Has the Yellow School Bus Replaced the Red Apple as a Symbol of American Education? Yes, Says this Expert


It has become increasingly evident that the yellow school bus has found its place, beyond the pavement of the road, as a commanding symbol of American education.

Whether a billboard advertising milk in Syracuse, N.Y.; a popular Christmas catalog cover; a belated birthday greeting card depicting children running after the bus; large or small metal and plastic yellow buses in our most popular toy stores; and clothing and food advertisements on television. Or whether it is a packed booth at a transportation trade show selling denim shirts, ties, T-shirts, golf shirts, sweatshirts, women’s bags, coasters, mouse pads, magnets, mugs, belt buckles, clocks, plates, women’s and men’s jewelry all with yellow school bus symbols; or boxes of food on local market shelves. Regardless, it is my opinion that the yellow school bus has replaced the red apple as one of the foremost symbols associated with American education.

Those of us involved with the yellow school bus in any way frequently find ourselves the recipients of gifts that follow our passion. Each winter holiday season, I find myself the receiver of a variety of school bus gift items.

This year was no exception.

I received a copy of the book “The Magic School Bus Lost in the Solar System” by Joanna Cole. I must admit it was a bit non-traditional to see illustrations of a school bus with rockets tilting back taking off into the solar system. It took a bit of settling down on my part to enjoy the lessons to be taught and relinquish my prejudices of how a school bus must be depicted.

After all, I was ready to give the students aboard an immediate lesson about staying in their seats while the bus was in motion. However, the author has another lesson in mind. Reality quickly settled in that this was a time to lighten up and enjoy a story about the solar system and quickly forgot that the school bus had bold rockets at the rear, blasting it off into space.

In addition to my new book, I received the usual assortment of yellow bus pins in different shapes. It was interesting to note that I was not disturbed by the variety of bus shapes, but I looked twice at three children standing up looking out the back window, another adjustment moment.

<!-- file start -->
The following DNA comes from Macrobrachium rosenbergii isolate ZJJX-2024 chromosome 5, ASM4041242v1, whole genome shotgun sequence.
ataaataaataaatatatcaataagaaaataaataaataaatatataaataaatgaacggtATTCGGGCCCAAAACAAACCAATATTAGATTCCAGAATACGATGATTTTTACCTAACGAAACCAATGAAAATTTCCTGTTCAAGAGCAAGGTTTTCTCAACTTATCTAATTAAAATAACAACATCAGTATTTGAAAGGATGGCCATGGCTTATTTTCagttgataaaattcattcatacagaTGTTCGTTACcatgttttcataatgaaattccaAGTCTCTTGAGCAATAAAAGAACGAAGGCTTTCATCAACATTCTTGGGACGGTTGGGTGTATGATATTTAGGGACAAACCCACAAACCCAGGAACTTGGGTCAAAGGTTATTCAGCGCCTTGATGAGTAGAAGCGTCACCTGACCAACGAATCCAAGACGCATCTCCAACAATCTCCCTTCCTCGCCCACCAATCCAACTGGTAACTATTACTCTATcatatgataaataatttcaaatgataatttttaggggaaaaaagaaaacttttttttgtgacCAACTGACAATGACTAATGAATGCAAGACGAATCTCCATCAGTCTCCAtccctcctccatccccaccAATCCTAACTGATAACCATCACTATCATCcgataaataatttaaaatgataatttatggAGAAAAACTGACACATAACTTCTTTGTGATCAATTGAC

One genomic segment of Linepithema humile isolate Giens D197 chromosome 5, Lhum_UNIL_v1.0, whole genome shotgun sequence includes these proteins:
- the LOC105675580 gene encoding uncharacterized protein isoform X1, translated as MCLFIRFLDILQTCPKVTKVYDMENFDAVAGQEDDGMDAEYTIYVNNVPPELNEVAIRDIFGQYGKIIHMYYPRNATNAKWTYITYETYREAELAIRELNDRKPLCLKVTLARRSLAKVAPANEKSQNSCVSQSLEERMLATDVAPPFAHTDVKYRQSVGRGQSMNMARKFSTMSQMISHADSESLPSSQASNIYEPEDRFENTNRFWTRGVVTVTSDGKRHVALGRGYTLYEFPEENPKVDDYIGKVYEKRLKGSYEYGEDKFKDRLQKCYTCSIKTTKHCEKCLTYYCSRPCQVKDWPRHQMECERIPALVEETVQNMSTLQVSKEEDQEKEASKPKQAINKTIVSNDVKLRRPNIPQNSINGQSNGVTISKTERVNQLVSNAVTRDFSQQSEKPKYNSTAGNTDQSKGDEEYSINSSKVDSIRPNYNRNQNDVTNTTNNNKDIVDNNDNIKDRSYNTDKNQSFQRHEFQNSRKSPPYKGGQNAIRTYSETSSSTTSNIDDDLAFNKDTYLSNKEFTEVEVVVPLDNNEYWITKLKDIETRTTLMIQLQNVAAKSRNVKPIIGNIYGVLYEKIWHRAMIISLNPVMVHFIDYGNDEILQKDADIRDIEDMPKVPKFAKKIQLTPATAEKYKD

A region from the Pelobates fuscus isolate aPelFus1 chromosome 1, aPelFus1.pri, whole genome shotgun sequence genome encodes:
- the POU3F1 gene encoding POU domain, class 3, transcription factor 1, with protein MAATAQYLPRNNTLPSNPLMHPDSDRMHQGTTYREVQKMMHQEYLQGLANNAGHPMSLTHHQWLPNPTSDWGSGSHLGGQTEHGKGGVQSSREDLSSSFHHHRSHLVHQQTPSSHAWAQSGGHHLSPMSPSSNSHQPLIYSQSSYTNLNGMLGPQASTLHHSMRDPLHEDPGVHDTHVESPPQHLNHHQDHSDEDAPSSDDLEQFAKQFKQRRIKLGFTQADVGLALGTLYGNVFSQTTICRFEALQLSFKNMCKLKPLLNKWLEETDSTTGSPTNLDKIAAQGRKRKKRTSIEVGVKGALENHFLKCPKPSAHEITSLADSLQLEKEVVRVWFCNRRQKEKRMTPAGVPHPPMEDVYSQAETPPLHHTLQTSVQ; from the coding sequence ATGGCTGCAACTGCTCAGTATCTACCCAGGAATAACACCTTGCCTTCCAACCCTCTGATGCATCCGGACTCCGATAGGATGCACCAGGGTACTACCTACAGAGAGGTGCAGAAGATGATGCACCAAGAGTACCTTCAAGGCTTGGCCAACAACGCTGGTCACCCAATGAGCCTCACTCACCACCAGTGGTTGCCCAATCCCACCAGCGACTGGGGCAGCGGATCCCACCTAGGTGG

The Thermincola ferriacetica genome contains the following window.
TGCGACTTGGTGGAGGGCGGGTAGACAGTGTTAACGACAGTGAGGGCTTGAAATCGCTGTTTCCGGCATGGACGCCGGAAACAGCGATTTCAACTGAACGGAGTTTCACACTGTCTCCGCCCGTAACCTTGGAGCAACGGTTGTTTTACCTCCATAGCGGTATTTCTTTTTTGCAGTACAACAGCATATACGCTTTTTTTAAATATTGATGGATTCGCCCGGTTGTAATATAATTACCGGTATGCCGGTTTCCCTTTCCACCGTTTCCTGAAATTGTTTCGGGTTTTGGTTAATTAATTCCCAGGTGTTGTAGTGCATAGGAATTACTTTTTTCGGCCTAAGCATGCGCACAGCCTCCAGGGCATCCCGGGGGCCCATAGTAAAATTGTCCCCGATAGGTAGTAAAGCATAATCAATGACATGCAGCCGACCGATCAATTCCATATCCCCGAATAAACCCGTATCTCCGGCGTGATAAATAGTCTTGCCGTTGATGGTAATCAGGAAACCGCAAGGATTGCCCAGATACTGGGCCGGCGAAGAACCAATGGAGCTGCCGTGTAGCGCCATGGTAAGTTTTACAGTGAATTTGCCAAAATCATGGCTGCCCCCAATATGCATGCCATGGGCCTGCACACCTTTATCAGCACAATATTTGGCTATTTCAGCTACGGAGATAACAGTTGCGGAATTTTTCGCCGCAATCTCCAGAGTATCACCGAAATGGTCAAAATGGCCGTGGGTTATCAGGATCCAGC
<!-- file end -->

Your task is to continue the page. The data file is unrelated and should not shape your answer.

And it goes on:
Among my favorite gifts this holiday season was a school bus ornament from my boss. I thought it great that she took the time to remember my joy and fascination for school buses. After all, it is her continued support for my transportation activities that allows me to venture across the country. A staff member in my branch thoughtfully added to my school bus memorabilia with yet another new yellow bus. My work office, at times, becomes a play station for both children and adults who cannot resist my school bus collection. At home, my Christmas tree decorations were complemented by a variety of bus ornaments in different shapes, all delightfully yellow.

On a more serious note, I have a wish list for yellow school bus transportation in 1999. Among my wishes: administrators and educators supporting the daily challenges faced by transportation departments across the nation, increased quality training opportunities for drivers and monitors, and parents accepting their role and responsibility for the safe transportation of their children. Also, students learning more about the importance of safe travel on the school bus and increased integration opportunities on the school bus for students with and without disabilities. Above all, a safe travel year for our school children to and form school.

In conclusion, what does all this advertising and commercialization of the time-honored traditional yellow school bus mean for the transportation industry and safety advocates?

In my opinion, it means a more active and progressive role in shaping the yellow school bus image as we enter into the new millenium. It is undeniable that there will be a number of changes in how the yellow school bus, as we know it today, will be regarded in the future. Tradition is sure to be challenged; however, new opportunities are ahead and should not be passed up. As reality has it for now, the yellow school bus is a dominant symbol of American education with a marvelous opportunity to shape the image and relationship of the yellow bus with the future for our nation’s children.

Dr. Linda F. Bluth is the branch chief of Community Interagency Services with the Maryland Department of Education’s Division of Special Education. She is a nationally recognized expert in special needs transportation. can be reached at Lbluth@aol.com.